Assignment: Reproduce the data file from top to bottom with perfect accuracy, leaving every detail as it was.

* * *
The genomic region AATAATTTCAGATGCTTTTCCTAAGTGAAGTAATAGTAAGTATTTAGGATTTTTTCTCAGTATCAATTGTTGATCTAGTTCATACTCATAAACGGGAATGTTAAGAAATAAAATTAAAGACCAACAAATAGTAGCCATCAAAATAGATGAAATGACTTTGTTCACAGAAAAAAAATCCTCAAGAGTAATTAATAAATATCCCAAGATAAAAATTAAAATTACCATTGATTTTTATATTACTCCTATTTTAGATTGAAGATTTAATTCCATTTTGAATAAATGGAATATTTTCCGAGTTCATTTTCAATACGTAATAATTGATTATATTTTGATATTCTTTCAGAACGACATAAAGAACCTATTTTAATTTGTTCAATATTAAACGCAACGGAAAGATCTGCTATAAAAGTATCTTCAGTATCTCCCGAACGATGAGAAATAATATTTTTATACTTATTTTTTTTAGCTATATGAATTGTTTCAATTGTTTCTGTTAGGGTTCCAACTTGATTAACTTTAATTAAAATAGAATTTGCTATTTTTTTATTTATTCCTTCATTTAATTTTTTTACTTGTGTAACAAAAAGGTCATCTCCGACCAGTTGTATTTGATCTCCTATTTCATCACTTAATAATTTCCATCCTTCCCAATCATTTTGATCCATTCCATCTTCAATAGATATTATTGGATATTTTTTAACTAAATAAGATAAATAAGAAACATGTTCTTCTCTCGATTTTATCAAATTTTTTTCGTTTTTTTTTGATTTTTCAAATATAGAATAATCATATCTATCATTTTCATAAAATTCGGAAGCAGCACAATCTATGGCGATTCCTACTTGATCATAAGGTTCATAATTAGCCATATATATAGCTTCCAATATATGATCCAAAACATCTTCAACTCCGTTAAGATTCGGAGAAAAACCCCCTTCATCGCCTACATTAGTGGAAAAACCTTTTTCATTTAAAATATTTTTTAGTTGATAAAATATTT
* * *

The genomic region AATAATTTCAGATGCTTTTCCTAAGTGAAGTAATAGTAAGTATTTAGGATTTTTTCTCAGTATCAATTGTTGATCTAGTTCATACTCATAAACGGGAATGTTAAGAAATAAAATTAAAGACCAACAAATAGTAGCCATCAAAATAGATGAAATGACTTTGTTCACAGAAAAAAAATCCTCAAGAGTAATTAATAAATATCCCAAGATAAAAATTAAAATTACCATTGATTTTTATATTACTCCTATTTTAGATTGAAGATTTAATTCCATTTTGAATAAATGGAATATTTTCCGAGTTCATTTTCAATACGTAATAATTGATTATATTTTGATATTCTTTCAGAACGACATAAAGAACCTATTTTAATTTGTTCAATATTAAACGCAACGGAAAGATCTGCTATAAAAGTATCTTCAGTATCTCCCGAACGATGAGAAATAATATTTTTATACTTATTTTTTTTAGCTATATGAATTGTTTCAATTGTTTCTGTTAGGGTTCCAACTTGATTAACTTTAATTAAAATAGAATTTGCTATTTTTTTATTTATTCCTTCATTTAATTTTTTTACTTGTGTAACAAAAAGGTCATCTCCGACCAGTTGTATTTGATCTCCTATTTCATCACTTAATAATTTCCATCCTTCCCAATCATTTTGATCCATTCCATCTTCAATAGATATTATTGGATATTTTTTAACTAAATAAGATAAATAAGAAACATGTTCTTCTCTCGATTTTATCAAATTTTTTTCGTTTTTTTTTGATTTTTCAAATATAGAATAATCATATCTATCATTTTCATAAAATTCGGAAGCAGCACAATCTATGGCGATTCCTACTTGATCATAAGGTTCATAATTAGCCATATATATAGCTTCCAATATATGATCCAAAACATCTTCAACTCCGTTAAGATTCGGAGAAAAACCCCCTTCATCGCCTACATTAGTGGAAAAACCTTTTTCATTTAAAATATTTTTTAGTTGATAAAATATTT